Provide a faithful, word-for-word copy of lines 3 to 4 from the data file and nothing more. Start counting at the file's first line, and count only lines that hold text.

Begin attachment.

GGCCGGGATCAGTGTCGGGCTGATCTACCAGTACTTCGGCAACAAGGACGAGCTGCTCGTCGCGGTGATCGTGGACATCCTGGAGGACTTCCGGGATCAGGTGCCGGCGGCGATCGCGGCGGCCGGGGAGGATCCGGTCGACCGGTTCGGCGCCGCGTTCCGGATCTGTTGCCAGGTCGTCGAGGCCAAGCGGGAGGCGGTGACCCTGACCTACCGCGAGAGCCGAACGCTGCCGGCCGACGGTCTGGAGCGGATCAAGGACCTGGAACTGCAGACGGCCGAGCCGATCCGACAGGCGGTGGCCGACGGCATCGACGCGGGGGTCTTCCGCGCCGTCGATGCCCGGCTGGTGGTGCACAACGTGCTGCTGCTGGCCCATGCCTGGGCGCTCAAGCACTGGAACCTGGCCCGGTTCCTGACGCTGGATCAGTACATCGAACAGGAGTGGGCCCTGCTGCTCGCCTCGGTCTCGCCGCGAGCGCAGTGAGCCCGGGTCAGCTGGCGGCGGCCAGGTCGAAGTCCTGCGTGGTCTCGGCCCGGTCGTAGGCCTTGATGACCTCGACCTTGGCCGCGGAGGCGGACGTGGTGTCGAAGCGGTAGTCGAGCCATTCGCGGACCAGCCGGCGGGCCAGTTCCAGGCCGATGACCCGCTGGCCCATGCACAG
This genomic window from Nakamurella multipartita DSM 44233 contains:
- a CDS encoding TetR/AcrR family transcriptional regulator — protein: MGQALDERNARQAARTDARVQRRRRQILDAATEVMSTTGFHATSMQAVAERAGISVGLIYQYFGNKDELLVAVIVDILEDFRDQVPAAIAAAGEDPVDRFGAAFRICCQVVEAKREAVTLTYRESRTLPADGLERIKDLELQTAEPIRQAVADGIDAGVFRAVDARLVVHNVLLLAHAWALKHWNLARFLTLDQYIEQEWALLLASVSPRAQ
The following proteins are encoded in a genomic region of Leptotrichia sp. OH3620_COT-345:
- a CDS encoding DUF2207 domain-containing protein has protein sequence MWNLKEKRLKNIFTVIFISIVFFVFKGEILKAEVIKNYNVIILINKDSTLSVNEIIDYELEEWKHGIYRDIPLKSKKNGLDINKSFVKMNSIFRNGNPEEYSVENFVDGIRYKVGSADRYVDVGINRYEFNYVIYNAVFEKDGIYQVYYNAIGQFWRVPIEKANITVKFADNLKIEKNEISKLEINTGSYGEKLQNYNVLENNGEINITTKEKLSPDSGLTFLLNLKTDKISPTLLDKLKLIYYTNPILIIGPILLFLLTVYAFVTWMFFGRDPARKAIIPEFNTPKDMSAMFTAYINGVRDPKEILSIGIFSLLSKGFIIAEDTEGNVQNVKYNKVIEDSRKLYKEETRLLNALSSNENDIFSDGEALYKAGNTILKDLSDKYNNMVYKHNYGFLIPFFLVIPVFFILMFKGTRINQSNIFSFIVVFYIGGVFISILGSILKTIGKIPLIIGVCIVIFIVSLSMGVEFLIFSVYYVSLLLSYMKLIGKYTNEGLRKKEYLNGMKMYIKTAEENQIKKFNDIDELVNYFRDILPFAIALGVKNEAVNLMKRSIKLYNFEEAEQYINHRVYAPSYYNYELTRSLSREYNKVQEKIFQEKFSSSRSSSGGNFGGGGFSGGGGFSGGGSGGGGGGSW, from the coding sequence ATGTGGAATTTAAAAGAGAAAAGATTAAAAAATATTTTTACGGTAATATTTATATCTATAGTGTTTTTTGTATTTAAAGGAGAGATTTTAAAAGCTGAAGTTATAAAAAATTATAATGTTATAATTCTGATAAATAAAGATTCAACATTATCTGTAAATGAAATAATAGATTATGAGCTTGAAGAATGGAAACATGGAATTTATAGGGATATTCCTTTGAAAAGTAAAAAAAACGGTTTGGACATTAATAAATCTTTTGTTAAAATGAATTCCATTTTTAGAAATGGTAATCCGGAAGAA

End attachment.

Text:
- a CDS encoding TetR/AcrR family transcriptional regulator — protein: MGQALDERNARQAARTDARVQRRRRQILDAATEVMSTTGFHATSMQAVAERAGISVGLIYQYFGNKDELLVAVIVDILEDFRDQVPAAIAAAGEDPVDRFGAAFRICCQVVEAKREAVTLTYRESRTLPADGLERIKDLELQTAEPIRQAVADGIDAGVFRAVDARLVVHNVLLLAHAWALKHWNLARFLTLDQYIEQEWALLLASVSPRAQ
The following proteins are encoded in a genomic region of Leptotrichia sp. OH3620_COT-345: